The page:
In the medical profession, it is known that prescription without diagnosis is malpractice. The same is true for Business Attraction Magnets.  We must ask a variety of open-ended questions to diagnose the situation, so our recommendation (prescription) will meet the need.

 “The art and science of asking questions is the source of all knowledge.”   - Thomas Berger

There is a classic story, told in sales circles, of the inept salesman trying to explain to his boss why he closed only one sale per month.  “You know, you can lead a horse to water, but you can't make him drink,” the salesman says, shrugging his shoulders.  “Make him drink?” the manager replies.  “Your job is to make him thirsty.” That sounds good enough, but there’s a fundamental oversight here: Clients and prospects are already “thirsty.”  They are thirsty for peace of mind, pleasure, profit, prestige, pain avoidance, and power.  They are thirsty for progress.  We must uncover others’ particular parameters for progress if we hope to make them thirsty for the progress we offer. 

The most powerful way to uncover the prospect's parameters for progress is to ask open-ended questions.  These questions commonly include the basics of: 

-        Who

-        What

-        Where

-        Why

-        When

-         How

Solid Open-Ended Questions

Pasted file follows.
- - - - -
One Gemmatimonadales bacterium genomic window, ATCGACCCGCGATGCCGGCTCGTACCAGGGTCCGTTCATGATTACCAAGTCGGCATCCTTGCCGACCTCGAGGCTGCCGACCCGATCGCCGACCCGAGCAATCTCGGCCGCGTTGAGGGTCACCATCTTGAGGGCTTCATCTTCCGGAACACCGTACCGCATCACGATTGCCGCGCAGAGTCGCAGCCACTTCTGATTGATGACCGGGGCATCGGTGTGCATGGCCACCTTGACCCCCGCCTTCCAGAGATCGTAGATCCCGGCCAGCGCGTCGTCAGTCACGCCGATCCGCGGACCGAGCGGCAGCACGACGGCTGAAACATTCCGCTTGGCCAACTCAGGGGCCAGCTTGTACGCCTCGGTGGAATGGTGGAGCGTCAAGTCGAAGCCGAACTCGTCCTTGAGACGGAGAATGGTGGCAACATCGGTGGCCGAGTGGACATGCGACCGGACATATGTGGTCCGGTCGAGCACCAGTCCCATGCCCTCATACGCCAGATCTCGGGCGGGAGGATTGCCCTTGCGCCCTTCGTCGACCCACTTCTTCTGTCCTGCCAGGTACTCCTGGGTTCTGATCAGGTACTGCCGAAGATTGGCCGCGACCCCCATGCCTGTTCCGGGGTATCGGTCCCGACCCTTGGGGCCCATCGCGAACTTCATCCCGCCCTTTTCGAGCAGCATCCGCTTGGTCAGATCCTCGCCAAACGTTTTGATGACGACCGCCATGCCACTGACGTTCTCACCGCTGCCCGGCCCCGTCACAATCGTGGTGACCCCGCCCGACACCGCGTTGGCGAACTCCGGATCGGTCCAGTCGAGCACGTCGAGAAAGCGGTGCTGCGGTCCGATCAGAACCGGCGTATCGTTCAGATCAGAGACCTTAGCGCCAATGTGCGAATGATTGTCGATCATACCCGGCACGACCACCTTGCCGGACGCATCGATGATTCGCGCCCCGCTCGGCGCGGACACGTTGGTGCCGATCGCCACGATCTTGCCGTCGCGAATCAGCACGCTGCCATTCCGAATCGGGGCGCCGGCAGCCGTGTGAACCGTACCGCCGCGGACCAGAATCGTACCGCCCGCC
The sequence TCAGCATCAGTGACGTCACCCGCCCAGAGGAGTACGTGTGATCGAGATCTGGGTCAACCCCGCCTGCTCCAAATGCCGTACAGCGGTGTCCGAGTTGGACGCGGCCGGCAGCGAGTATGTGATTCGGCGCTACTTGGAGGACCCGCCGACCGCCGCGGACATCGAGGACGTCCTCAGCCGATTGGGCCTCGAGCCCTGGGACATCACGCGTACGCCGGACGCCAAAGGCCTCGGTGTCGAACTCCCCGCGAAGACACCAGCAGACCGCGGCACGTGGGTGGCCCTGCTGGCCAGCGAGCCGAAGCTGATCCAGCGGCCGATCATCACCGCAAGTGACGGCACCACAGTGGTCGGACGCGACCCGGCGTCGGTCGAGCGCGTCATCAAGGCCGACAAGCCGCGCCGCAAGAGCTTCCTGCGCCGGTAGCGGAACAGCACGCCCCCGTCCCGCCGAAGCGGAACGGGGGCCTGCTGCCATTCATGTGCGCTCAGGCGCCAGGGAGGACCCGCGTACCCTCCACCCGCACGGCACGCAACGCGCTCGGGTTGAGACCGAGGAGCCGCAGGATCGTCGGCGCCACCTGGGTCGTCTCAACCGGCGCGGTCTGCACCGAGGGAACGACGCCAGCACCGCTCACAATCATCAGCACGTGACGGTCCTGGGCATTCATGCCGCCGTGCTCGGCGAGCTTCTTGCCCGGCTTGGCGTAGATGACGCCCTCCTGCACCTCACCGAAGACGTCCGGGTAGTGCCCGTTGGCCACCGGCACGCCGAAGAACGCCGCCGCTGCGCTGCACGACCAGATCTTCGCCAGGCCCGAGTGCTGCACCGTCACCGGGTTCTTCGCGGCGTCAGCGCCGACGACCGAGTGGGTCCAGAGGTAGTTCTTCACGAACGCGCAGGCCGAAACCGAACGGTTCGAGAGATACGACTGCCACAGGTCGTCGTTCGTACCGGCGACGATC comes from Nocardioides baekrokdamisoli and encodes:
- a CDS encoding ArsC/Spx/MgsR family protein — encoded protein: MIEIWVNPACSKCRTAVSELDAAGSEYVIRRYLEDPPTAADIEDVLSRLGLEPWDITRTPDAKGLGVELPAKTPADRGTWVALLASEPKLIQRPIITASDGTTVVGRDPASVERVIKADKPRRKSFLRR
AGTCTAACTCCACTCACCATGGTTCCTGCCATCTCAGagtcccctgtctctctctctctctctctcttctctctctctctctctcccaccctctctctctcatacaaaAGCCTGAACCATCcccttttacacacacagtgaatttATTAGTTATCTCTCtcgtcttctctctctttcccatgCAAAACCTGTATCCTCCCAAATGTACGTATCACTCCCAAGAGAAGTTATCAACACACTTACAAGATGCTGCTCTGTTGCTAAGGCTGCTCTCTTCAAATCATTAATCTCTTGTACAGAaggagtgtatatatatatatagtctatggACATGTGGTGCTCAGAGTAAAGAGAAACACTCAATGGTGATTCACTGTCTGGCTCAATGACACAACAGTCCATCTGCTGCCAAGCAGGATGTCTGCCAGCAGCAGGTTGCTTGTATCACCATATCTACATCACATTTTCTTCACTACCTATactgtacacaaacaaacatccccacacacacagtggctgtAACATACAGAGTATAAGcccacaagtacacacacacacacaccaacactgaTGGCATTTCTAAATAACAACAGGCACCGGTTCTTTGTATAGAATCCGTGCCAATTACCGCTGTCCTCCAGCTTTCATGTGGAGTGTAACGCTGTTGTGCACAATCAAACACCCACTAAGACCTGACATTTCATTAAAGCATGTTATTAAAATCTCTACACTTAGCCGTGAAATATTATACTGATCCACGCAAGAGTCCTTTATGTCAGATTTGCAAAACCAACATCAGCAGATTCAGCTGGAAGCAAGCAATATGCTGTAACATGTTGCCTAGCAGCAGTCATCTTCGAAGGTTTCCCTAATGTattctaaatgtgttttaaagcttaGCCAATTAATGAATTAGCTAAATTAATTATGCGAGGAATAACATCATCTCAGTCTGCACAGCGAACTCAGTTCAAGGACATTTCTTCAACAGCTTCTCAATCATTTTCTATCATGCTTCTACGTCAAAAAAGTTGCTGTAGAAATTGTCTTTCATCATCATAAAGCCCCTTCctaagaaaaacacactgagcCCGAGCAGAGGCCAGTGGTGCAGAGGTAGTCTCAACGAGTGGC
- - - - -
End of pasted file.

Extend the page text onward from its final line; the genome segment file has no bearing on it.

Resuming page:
Find your own voice when asking these questions.   We must be truly interested in finding a way to help. 

1.  How did you get interested in your line of work?

2.  If a journalist were to write about what’s been happening in your industry over the past six months, what might they write?

3.   I connect with new people all the time; how would I  know if someone qualified as a solid contact for you?

4.  How would you define progress for you/your business?

5.  What major shifts do you foresee in your industry? 

6.  Where do you see your greatest challenges?

7.  Why do these challenges persist?

8.  What difficulties will you face if you don't meet these challenges?

9.  What actions are you taking to overcome these challenges?

10. What results are you expecting?

11. Who is involved in the decision-making process?

12.  If you could solve these challenges, what kind of progress would you make?

Also, encourage prospects and clients to expand on their answers by asking:

            Would you tell me more about that?

            Could you please elaborate?

            Could you clarify…?

            How so?

            What did you mean when you said…?

Do not ask too many questions or ask them at a rocket-fire clip.  People should not feel they are being interrogated.  Being interrogated is neither attractive nor enjoyable.


Contributed by:  Dean Lindsay, Award Winning Speaker and Author of The Progress Challenge & Co-Author of Stepping Stones to Success   

Dean Lindsay, Sales and Leadership Speaker